The Tarzan Syndrome

Only apes, it seems, alone among all the animals, can truly distinguish themselves fromt he world around them. But only the naked apes, apparently, can conceive of not just self but other.

By Karen Wright|Friday, November 01, 1996
Thus begins the syncopated lament of an orangutan named King Louie in the animated film The Jungle Book. Louie is confiding his envy of the human race to the man-cub Mowgli, whom he has recently, if forcibly, befriended. Ooh be dooh, he explains. I wanna be like you/I wanna walk like you/Talk like you, too. . . .

At the New Iberia Research Center in southwestern Louisiana, relations between humans and apes are far less flattering. Rather than serenade a visiting hominid, certain adolescent chimpanzees are likely to fill their mouths with water and then send the fluid out between their front teeth with a faucetlike force aimed at the visitor’s face, chest, or notebook. Along with the water comes a generous helping of half-chewed food and saliva. Ooh be dooh. Here’s what we think of you.

Brandy, no. No. Stop that. Stop it. Kara, you too. C’mon guys. Cut it out. The demands come from Daniel Povinelli, director of the center’s laboratory of comparative behavioral biology, who is wearing a smartly pressed white shirt and standing well within spitting range of the chimps’ chain-link compound. He and a small crew of caretakers raised these seven apes from toddlerhood, but the animals ignore him and continue their spirited greeting. Between the ages of four and five they start to figure out that they can control people’s behavior at a distance, says Povinelli, dodging another aqueous salvo.

I used to be able to get them to stop. Now I can’t even intimidate them.

It is hard to imagine Povinelli intimidating anyone. The lanky, towheaded 32-year-old seems barely removed from adolescence himself as he describes or, more often, acts out the behavior he has observed in a decade of research on ape cognition. Povinelli isn’t interested in the behavior as such, but he is always on the lookout for clues to the mental lives of his charges. He has carried out dozens of experiments with the New Iberia chimps to explore the way their minds represent the world. In doing so, he has discovered differences between human and chimpanzee mentalities that defy expectations and even common sense.

Povinelli’s work addresses the question of how--or whether--apes think about themselves and other beings. Researchers of animal behavior have long suspected that certain nonhuman primates may share with humans a trait as fundamental to our species as walking and talking: self-awareness, the quality of mind that recognizes its own existence. It is self-awareness that allows enlightened individuals like Mowgli and Louie to comprehend abstract notions such as I and wanna; in the human psyche, self- awareness is coupled with an awareness of the mental lives of others, giving rise to abstract notions such as compassion, pride, embarrassment, guilt, envy, and deceit.

Researchers have also assumed that apes, like humans, possess some awareness of the mental lives of others--that they have an inkling of what it means to be like you. This assumption has shaped prevailing models of primate intelligence, which hold that complex social interactions, informed by an awareness of self and others, drove the evolution of mental acuity in human beings and their nearest phylogenetic relatives. The sociality theory has dominated studies of primate cognition for more than ten years.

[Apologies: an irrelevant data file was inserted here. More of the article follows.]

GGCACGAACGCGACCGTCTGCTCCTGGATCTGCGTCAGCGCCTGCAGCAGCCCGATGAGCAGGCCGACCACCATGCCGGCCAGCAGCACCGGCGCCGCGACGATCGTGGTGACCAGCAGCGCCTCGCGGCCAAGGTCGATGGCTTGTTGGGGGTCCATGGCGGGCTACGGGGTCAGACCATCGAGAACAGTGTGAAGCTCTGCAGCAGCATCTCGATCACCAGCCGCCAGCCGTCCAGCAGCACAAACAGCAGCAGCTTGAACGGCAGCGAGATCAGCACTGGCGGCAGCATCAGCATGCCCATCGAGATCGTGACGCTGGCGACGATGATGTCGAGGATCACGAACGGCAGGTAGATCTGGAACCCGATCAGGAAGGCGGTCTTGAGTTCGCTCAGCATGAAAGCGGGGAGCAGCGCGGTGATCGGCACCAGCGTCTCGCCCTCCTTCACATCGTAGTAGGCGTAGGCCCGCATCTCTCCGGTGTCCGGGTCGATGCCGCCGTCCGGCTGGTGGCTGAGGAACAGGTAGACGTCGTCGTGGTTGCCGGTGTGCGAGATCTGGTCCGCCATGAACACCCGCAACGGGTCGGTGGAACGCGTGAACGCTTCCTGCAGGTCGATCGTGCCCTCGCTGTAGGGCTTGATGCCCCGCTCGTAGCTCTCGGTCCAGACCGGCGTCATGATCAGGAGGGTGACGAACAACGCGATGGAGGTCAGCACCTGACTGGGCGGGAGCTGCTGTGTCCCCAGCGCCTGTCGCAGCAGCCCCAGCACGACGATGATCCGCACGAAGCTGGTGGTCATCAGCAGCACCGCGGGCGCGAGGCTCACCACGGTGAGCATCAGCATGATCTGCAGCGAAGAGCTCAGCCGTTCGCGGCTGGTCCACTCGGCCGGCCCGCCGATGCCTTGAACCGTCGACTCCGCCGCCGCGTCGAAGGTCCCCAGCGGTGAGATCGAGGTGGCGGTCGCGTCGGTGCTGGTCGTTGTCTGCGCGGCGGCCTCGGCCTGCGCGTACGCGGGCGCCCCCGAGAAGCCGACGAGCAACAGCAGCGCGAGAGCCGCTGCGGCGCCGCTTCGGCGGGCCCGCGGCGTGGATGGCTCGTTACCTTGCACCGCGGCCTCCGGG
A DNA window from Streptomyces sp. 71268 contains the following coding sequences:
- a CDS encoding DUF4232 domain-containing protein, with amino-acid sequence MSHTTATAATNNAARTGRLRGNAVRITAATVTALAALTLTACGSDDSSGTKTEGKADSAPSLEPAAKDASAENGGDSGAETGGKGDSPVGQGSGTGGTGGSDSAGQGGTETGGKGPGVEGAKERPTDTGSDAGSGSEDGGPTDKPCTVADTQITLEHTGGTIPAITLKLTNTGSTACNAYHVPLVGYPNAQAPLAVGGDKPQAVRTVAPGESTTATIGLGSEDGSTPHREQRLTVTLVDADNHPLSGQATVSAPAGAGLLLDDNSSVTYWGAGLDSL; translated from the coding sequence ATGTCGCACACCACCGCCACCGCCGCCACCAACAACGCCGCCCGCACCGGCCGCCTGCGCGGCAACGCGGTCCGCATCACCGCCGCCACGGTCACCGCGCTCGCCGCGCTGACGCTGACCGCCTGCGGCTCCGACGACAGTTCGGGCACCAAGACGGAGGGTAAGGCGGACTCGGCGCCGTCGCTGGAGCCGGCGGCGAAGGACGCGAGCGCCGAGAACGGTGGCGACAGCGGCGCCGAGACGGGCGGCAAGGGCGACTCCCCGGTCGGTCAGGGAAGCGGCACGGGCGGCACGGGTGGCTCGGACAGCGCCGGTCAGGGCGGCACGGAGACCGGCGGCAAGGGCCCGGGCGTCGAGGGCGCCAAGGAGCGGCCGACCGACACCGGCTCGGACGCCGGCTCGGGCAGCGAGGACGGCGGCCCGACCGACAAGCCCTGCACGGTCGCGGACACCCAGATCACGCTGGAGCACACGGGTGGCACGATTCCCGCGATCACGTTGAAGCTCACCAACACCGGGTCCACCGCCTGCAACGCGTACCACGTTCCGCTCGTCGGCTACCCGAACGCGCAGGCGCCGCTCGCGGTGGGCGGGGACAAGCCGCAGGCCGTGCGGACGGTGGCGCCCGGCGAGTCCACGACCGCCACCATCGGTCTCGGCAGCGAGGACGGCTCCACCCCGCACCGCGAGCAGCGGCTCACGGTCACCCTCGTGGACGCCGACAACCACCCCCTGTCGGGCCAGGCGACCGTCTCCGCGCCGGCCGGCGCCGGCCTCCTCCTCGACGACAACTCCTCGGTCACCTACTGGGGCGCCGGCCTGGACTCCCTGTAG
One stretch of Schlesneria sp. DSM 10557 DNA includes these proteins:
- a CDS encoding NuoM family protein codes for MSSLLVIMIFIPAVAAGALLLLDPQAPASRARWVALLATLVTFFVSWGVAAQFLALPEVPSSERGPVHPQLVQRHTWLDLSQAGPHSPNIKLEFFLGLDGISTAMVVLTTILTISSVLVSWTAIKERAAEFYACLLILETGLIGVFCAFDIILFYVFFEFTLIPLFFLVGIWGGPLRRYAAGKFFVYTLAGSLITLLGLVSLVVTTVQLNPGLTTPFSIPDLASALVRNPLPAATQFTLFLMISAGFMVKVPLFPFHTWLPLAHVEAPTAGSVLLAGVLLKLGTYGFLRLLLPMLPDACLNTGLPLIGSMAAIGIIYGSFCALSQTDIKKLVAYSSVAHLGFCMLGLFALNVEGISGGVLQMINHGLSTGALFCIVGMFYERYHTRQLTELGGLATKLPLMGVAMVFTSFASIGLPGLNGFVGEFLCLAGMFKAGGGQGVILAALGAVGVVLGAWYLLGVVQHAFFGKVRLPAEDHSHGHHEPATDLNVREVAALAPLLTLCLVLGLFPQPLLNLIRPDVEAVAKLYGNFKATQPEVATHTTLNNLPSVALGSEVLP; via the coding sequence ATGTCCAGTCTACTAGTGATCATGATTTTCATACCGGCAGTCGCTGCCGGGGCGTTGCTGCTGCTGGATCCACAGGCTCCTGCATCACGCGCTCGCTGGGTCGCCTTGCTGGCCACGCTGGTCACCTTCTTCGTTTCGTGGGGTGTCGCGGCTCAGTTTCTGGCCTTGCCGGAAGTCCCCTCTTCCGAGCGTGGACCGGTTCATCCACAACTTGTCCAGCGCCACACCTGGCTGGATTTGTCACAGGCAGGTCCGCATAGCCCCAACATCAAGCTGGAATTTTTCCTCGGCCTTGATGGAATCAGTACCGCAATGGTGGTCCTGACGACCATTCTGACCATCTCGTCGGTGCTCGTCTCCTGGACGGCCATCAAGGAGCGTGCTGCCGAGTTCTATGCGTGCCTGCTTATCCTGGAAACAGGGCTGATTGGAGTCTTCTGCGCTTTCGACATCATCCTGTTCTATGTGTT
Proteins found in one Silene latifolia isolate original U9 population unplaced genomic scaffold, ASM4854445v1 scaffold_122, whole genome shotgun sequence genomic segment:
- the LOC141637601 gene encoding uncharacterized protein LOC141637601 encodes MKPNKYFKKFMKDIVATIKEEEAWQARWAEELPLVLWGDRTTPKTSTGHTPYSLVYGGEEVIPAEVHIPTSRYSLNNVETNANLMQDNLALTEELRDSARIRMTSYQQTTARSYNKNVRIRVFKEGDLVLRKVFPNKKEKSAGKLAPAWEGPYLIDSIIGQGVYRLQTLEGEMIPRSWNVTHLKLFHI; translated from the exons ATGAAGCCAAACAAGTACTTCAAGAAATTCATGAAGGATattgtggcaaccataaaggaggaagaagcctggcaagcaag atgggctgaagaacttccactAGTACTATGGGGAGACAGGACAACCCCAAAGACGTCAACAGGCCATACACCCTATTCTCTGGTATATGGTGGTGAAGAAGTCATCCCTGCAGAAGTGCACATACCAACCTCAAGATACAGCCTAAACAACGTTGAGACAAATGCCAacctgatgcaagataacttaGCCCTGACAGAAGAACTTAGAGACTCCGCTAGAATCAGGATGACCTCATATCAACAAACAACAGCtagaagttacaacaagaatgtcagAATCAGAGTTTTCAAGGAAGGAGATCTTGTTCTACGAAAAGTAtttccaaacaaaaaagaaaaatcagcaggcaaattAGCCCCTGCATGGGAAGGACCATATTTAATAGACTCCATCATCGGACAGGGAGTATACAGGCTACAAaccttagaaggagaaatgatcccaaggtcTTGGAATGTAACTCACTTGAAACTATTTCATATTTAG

But Povinelli’s investigations have led him to challenge that model and to propose a radical new theory of the evolutionary origins of self-awareness--one that would make King Louie proud. Povinelli believes that the key to the origins of self-awareness lies not in the social behavior of the much-celebrated chimpanzee but in the locomotive behavior of the solitary and elusive orangutan. He glimpses the dawning of self- conception not in the stresses of communal living but in the perils of traversing treetops. In 1995, Povinelli and physical anthropologist John Cant of the University of Puerto Rico School of Medicine elaborated this vision in an idea they call the clambering hypothesis. Their argument is subtle and recondite, combining elements of philosophy, psychology, evolutionary biology, and physical anthropology. Its principal tenet rests, however, on the observation that the orangutan truly is, in some sense, the king of the swingers.

On a steamy saturday in April, Povinelli lugs a three-by-three- foot mirror into the chimp compound and gives his apes a chance to eyeball themselves for the first time in about a year. Reactions vary. All the chimps are excited by the new arrivals, but some seem to understand better than others just who it is that has arrived. Apollo hoots and feints in an attempt to engage his reflection in play. Brandy fixes her gaze on the mirror while repeating a series of unusual gestures, apparently mesmerized by the simian mimic who can anticipate her every move.

It is Megan, the Einstein of the cohort, who performs an eerily familiar repertoire of activities before the looking glass. She opens her mouth wide and picks food from her teeth, tugs at a lower lid to inspect a spot on her eye, tries out a series of exaggerated facial expressions. Then, assuming a not-so-familiar posture that in another primate might be considered obscene, Megan uses the mirror to draw a bead on her privates. She pokes at them with one finger and proceeds to sniff the digit with enthusiasm.